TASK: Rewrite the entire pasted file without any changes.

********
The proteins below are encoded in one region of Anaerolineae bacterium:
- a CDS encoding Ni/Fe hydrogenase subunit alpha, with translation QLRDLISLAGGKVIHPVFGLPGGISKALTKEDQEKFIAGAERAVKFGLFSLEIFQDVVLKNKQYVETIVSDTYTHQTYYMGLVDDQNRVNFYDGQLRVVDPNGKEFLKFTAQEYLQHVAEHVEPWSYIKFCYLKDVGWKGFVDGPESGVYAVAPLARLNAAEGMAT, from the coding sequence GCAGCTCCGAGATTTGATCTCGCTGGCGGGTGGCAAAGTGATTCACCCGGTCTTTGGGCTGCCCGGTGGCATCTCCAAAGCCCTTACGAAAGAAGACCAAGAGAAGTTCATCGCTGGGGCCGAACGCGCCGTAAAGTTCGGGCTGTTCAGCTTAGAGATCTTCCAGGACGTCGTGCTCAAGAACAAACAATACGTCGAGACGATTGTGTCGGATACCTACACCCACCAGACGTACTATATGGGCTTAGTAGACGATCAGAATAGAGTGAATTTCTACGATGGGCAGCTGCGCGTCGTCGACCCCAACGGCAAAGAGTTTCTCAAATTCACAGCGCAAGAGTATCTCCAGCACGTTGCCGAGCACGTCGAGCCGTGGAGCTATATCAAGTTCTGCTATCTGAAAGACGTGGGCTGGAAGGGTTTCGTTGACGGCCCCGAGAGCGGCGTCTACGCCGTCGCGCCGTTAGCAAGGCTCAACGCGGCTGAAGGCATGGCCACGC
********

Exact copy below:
The proteins below are encoded in one region of Anaerolineae bacterium:
- a CDS encoding Ni/Fe hydrogenase subunit alpha, with translation QLRDLISLAGGKVIHPVFGLPGGISKALTKEDQEKFIAGAERAVKFGLFSLEIFQDVVLKNKQYVETIVSDTYTHQTYYMGLVDDQNRVNFYDGQLRVVDPNGKEFLKFTAQEYLQHVAEHVEPWSYIKFCYLKDVGWKGFVDGPESGVYAVAPLARLNAAEGMAT, from the coding sequence GCAGCTCCGAGATTTGATCTCGCTGGCGGGTGGCAAAGTGATTCACCCGGTCTTTGGGCTGCCCGGTGGCATCTCCAAAGCCCTTACGAAAGAAGACCAAGAGAAGTTCATCGCTGGGGCCGAACGCGCCGTAAAGTTCGGGCTGTTCAGCTTAGAGATCTTCCAGGACGTCGTGCTCAAGAACAAACAATACGTCGAGACGATTGTGTCGGATACCTACACCCACCAGACGTACTATATGGGCTTAGTAGACGATCAGAATAGAGTGAATTTCTACGATGGGCAGCTGCGCGTCGTCGACCCCAACGGCAAAGAGTTTCTCAAATTCACAGCGCAAGAGTATCTCCAGCACGTTGCCGAGCACGTCGAGCCGTGGAGCTATATCAAGTTCTGCTATCTGAAAGACGTGGGCTGGAAGGGTTTCGTTGACGGCCCCGAGAGCGGCGTCTACGCCGTCGCGCCGTTAGCAAGGCTCAACGCGGCTGAAGGCATGGCCACGC